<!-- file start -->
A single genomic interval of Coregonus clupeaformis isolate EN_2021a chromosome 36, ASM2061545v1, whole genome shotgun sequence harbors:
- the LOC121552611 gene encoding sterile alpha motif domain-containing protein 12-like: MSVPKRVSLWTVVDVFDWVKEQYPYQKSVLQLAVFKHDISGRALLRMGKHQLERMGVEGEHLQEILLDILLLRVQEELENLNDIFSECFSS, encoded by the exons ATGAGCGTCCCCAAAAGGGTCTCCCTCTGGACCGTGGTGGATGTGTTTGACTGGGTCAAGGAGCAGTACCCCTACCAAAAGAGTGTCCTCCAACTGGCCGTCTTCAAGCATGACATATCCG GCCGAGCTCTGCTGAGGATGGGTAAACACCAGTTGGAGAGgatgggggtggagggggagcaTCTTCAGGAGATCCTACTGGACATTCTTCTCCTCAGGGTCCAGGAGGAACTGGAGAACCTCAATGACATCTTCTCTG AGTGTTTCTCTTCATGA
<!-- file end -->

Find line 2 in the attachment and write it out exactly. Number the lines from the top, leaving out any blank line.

- the LOC121552611 gene encoding sterile alpha motif domain-containing protein 12-like: MSVPKRVSLWTVVDVFDWVKEQYPYQKSVLQLAVFKHDISGRALLRMGKHQLERMGVEGEHLQEILLDILLLRVQEELENLNDIFSECFSS, encoded by the exons ATGAGCGTCCCCAAAAGGGTCTCCCTCTGGACCGTGGTGGATGTGTTTGACTGGGTCAAGGAGCAGTACCCCTACCAAAAGAGTGTCCTCCAACTGGCCGTCTTCAAGCATGACATATCCG GCCGAGCTCTGCTGAGGATGGGTAAACACCAGTTGGAGAGgatgggggtggagggggagcaTCTTCAGGAGATCCTACTGGACATTCTTCTCCTCAGGGTCCAGGAGGAACTGGAGAACCTCAATGACATCTTCTCTG AGTGTTTCTCTTCATGA